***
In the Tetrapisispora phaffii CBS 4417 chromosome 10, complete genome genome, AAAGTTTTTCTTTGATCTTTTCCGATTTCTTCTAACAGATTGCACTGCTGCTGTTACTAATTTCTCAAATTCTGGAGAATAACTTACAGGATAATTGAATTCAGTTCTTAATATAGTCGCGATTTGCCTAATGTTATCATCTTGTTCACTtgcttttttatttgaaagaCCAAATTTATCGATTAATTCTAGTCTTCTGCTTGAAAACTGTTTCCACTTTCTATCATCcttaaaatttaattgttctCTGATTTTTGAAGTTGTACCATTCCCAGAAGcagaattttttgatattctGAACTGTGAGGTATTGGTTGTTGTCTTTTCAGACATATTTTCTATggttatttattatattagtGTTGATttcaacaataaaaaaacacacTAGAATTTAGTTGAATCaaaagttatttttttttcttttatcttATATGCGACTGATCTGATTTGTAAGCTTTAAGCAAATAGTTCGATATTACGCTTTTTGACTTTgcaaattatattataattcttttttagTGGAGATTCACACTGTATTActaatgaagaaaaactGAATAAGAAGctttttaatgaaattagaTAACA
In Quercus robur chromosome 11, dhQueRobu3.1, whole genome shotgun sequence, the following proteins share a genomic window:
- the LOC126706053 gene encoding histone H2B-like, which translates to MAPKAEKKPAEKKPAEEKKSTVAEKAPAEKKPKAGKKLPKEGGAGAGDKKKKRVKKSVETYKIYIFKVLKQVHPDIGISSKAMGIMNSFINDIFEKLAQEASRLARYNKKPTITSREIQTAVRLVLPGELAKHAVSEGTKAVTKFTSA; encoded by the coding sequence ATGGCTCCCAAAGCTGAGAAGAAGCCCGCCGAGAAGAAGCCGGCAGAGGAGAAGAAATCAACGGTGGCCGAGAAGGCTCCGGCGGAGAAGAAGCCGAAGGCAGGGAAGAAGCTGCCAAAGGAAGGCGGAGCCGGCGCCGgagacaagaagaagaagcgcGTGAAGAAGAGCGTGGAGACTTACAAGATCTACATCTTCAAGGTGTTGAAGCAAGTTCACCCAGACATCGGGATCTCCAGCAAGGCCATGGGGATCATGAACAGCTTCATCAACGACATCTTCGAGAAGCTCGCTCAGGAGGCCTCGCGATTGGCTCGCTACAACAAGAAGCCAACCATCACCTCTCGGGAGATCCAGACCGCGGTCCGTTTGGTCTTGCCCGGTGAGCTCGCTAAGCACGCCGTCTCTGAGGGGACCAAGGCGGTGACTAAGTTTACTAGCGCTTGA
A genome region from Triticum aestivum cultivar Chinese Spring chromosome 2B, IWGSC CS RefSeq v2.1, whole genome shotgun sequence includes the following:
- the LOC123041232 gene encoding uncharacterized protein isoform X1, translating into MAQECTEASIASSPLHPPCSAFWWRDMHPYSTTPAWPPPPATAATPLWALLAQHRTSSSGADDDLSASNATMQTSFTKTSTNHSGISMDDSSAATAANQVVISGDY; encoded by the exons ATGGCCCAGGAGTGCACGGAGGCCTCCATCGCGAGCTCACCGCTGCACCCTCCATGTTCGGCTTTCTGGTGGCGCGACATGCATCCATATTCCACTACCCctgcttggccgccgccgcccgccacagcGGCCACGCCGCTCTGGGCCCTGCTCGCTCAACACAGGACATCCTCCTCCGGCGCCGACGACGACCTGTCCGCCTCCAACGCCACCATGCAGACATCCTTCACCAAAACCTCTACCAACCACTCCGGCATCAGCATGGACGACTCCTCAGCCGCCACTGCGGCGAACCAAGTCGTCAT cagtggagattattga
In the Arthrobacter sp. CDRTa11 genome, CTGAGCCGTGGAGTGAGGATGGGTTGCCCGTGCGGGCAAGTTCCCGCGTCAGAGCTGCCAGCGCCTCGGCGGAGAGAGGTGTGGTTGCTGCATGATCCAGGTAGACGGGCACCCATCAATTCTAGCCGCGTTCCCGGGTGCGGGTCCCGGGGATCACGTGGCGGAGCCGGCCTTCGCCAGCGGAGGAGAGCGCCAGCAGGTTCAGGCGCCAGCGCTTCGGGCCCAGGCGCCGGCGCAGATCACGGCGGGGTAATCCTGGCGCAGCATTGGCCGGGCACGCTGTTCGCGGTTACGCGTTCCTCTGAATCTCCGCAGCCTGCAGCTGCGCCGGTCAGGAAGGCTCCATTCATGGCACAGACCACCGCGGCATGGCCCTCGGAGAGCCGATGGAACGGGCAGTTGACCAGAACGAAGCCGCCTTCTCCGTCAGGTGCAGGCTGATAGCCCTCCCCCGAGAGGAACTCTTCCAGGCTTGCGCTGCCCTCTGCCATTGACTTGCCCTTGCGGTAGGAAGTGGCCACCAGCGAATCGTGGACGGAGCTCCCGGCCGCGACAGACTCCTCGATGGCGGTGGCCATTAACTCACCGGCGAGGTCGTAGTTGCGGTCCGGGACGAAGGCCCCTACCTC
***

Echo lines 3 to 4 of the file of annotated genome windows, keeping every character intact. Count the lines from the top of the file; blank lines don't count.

- the LOC126706053 gene encoding histone H2B-like, which translates to MAPKAEKKPAEKKPAEEKKSTVAEKAPAEKKPKAGKKLPKEGGAGAGDKKKKRVKKSVETYKIYIFKVLKQVHPDIGISSKAMGIMNSFINDIFEKLAQEASRLARYNKKPTITSREIQTAVRLVLPGELAKHAVSEGTKAVTKFTSA; encoded by the coding sequence ATGGCTCCCAAAGCTGAGAAGAAGCCCGCCGAGAAGAAGCCGGCAGAGGAGAAGAAATCAACGGTGGCCGAGAAGGCTCCGGCGGAGAAGAAGCCGAAGGCAGGGAAGAAGCTGCCAAAGGAAGGCGGAGCCGGCGCCGgagacaagaagaagaagcgcGTGAAGAAGAGCGTGGAGACTTACAAGATCTACATCTTCAAGGTGTTGAAGCAAGTTCACCCAGACATCGGGATCTCCAGCAAGGCCATGGGGATCATGAACAGCTTCATCAACGACATCTTCGAGAAGCTCGCTCAGGAGGCCTCGCGATTGGCTCGCTACAACAAGAAGCCAACCATCACCTCTCGGGAGATCCAGACCGCGGTCCGTTTGGTCTTGCCCGGTGAGCTCGCTAAGCACGCCGTCTCTGAGGGGACCAAGGCGGTGACTAAGTTTACTAGCGCTTGA
A genome region from Triticum aestivum cultivar Chinese Spring chromosome 2B, IWGSC CS RefSeq v2.1, whole genome shotgun sequence includes the following: